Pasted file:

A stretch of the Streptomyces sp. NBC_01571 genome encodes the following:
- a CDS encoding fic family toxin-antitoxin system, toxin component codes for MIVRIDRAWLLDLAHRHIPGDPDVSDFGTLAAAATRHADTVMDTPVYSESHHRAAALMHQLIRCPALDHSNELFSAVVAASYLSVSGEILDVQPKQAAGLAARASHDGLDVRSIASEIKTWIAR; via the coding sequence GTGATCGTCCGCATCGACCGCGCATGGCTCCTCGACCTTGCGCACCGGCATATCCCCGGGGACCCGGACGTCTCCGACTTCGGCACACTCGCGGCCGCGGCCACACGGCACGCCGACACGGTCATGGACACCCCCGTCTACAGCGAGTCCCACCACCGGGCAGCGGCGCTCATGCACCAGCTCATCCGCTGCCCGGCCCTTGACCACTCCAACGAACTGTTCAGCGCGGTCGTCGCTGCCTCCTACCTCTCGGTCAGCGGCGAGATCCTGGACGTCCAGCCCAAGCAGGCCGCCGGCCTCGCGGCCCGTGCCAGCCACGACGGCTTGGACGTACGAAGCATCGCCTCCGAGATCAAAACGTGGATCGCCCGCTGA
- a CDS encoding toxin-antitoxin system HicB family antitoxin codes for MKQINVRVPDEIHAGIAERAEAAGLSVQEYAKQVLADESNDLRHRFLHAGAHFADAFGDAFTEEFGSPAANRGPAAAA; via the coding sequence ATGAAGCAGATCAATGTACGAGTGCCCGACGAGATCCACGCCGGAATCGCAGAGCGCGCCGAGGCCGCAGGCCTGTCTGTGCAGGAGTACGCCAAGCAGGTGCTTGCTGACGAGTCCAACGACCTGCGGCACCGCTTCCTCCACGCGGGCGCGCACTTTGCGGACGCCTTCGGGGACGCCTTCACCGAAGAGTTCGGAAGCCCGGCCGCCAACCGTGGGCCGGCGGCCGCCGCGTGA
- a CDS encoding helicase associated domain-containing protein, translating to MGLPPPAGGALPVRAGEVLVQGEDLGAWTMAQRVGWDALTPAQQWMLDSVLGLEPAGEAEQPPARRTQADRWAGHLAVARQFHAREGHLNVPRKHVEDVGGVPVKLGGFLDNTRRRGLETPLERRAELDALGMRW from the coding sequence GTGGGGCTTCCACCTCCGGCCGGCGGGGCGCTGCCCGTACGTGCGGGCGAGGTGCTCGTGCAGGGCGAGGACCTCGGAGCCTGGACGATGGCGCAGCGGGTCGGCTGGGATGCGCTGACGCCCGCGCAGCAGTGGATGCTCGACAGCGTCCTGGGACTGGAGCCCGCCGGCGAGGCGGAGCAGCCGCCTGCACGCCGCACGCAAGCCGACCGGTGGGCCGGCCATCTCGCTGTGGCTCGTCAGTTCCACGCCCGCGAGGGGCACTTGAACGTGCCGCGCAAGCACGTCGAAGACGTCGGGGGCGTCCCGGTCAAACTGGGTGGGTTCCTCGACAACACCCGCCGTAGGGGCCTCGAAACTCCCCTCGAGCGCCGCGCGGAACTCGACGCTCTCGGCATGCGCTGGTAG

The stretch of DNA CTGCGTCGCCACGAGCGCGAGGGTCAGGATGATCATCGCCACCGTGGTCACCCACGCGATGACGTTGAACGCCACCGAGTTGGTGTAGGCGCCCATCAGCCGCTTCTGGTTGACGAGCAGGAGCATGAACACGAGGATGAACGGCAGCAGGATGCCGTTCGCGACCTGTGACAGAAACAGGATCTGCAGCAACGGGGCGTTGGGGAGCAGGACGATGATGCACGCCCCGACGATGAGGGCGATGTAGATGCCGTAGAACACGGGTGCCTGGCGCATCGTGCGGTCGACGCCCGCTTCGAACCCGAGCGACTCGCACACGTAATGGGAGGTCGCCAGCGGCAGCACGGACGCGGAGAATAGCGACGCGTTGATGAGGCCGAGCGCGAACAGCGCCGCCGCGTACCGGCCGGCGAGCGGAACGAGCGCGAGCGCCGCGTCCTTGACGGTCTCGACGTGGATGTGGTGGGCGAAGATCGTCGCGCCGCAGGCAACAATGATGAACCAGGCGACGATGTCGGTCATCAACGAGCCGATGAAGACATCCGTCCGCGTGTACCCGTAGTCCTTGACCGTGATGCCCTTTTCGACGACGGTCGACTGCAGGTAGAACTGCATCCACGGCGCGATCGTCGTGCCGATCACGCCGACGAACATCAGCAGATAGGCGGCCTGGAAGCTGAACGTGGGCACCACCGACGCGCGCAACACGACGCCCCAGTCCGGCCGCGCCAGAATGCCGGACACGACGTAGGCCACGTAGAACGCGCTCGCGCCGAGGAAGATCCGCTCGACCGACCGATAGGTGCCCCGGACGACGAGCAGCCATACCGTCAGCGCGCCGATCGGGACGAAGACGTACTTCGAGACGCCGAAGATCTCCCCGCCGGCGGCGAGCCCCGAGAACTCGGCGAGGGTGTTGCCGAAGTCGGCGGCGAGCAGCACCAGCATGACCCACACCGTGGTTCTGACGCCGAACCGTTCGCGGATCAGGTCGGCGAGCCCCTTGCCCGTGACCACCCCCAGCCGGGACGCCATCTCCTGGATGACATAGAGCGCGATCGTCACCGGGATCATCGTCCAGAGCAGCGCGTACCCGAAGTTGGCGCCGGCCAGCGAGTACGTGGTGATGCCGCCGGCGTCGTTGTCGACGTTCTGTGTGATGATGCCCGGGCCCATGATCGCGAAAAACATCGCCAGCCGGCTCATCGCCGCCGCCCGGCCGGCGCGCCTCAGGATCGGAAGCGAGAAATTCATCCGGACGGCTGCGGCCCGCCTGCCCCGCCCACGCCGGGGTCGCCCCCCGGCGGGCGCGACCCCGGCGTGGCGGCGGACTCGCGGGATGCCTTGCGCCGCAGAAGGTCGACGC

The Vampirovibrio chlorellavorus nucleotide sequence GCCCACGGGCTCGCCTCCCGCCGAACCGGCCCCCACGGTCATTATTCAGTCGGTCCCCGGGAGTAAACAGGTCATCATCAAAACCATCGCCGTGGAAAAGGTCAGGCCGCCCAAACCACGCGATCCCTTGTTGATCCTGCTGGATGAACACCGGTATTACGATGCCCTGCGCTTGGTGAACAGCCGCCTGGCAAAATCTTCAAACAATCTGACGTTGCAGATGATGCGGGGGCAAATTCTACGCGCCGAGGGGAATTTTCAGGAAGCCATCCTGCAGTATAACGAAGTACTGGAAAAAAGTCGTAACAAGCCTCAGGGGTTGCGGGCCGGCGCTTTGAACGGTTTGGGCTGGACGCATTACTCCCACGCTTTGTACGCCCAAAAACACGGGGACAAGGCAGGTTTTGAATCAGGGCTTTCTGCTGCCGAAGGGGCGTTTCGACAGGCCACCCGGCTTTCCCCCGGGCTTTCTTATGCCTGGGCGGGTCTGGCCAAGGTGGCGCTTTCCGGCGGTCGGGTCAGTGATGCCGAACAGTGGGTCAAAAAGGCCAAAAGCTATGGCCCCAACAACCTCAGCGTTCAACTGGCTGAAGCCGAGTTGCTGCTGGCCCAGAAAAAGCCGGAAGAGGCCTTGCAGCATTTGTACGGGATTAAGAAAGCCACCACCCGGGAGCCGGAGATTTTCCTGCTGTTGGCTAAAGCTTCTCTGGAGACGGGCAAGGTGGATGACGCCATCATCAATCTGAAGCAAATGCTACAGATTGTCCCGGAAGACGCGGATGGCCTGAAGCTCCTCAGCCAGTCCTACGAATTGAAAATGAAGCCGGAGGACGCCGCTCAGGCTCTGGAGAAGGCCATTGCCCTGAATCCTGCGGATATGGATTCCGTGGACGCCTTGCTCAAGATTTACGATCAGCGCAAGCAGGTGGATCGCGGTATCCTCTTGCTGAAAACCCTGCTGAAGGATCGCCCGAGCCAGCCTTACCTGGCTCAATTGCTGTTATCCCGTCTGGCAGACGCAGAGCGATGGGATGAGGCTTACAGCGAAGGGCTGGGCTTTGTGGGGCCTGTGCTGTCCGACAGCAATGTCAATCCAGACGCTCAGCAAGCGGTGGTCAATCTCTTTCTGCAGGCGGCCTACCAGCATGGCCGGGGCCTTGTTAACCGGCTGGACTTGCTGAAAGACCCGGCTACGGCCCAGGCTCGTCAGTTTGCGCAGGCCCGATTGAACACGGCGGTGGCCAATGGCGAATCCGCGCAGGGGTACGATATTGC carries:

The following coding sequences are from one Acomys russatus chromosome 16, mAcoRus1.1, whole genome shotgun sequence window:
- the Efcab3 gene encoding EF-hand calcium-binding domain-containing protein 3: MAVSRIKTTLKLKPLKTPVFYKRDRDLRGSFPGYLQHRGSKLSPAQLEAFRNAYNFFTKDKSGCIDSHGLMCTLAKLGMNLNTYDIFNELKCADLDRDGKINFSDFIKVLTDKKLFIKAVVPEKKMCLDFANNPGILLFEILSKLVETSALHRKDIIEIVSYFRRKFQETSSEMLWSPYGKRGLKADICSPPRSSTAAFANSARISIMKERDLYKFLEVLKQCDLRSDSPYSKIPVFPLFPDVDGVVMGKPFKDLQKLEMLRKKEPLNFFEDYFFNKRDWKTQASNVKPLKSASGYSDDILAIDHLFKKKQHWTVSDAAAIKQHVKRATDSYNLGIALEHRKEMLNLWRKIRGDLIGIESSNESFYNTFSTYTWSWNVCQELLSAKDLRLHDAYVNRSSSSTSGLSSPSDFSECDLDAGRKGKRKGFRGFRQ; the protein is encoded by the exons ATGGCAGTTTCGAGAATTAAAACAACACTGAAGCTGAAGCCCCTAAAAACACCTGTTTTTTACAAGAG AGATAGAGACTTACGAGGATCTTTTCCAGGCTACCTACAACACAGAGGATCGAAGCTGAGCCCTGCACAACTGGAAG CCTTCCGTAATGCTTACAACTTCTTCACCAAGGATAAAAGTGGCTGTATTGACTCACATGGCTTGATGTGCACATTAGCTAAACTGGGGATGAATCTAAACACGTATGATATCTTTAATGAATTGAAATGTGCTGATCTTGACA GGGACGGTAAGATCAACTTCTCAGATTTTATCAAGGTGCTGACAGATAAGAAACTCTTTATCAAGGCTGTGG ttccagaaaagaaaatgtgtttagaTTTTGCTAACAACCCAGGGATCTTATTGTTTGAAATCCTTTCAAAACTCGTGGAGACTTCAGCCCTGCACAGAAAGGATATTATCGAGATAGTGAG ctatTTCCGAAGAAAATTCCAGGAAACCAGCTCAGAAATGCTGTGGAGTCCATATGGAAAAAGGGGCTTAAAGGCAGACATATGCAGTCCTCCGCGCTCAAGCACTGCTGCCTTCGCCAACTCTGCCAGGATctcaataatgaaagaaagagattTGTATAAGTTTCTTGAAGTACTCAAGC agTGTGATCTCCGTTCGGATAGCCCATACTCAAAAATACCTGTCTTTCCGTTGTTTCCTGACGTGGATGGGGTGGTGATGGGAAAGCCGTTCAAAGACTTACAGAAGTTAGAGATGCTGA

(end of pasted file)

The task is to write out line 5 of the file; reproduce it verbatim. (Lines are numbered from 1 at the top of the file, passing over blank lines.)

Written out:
The stretch of DNA CTGCGTCGCCACGAGCGCGAGGGTCAGGATGATCATCGCCACCGTGGTCACCCACGCGATGACGTTGAACGCCACCGAGTTGGTGTAGGCGCCCATCAGCCGCTTCTGGTTGACGAGCAGGAGCATGAACACGAGGATGAACGGCAGCAGGATGCCGTTCGCGACCTGTGACAGAAACAGGATCTGCAGCAACGGGGCGTTGGGGAGCAGGACGATGATGCACGCCCCGACGATGAGGGCGATGTAGATGCCGTAGAACACGGGTGCCTGGCGCATCGTGCGGTCGACGCCCGCTTCGAACCCGAGCGACTCGCACACGTAATGGGAGGTCGCCAGCGGCAGCACGGACGCGGAGAATAGCGACGCGTTGATGAGGCCGAGCGCGAACAGCGCCGCCGCGTACCGGCCGGCGAGCGGAACGAGCGCGAGCGCCGCGTCCTTGACGGTCTCGACGTGGATGTGGTGGGCGAAGATCGTCGCGCCGCAGGCAACAATGATGAACCAGGCGACGATGTCGGTCATCAACGAGCCGATGAAGACATCCGTCCGCGTGTACCCGTAGTCCTTGACCGTGATGCCCTTTTCGACGACGGTCGACTGCAGGTAGAACTGCATCCACGGCGCGATCGTCGTGCCGATCACGCCGACGAACATCAGCAGATAGGCGGCCTGGAAGCTGAACGTGGGCACCACCGACGCGCGCAACACGACGCCCCAGTCCGGCCGCGCCAGAATGCCGGACACGACGTAGGCCACGTAGAACGCGCTCGCGCCGAGGAAGATCCGCTCGACCGACCGATAGGTGCCCCGGACGACGAGCAGCCATACCGTCAGCGCGCCGATCGGGACGAAGACGTACTTCGAGACGCCGAAGATCTCCCCGCCGGCGGCGAGCCCCGAGAACTCGGCGAGGGTGTTGCCGAAGTCGGCGGCGAGCAGCACCAGCATGACCCACACCGTGGTTCTGACGCCGAACCGTTCGCGGATCAGGTCGGCGAGCCCCTTGCCCGTGACCACCCCCAGCCGGGACGCCATCTCCTGGATGACATAGAGCGCGATCGTCACCGGGATCATCGTCCAGAGCAGCGCGTACCCGAAGTTGGCGCCGGCCAGCGAGTACGTGGTGATGCCGCCGGCGTCGTTGTCGACGTTCTGTGTGATGATGCCCGGGCCCATGATCGCGAAAAACATCGCCAGCCGGCTCATCGCCGCCGCCCGGCCGGCGCGCCTCAGGATCGGAAGCGAGAAATTCATCCGGACGGCTGCGGCCCGCCTGCCCCGCCCACGCCGGGGTCGCCCCCCGGCGGGCGCGACCCCGGCGTGGCGGCGGACTCGCGGGATGCCTTGCGCCGCAGAAGGTCGACGC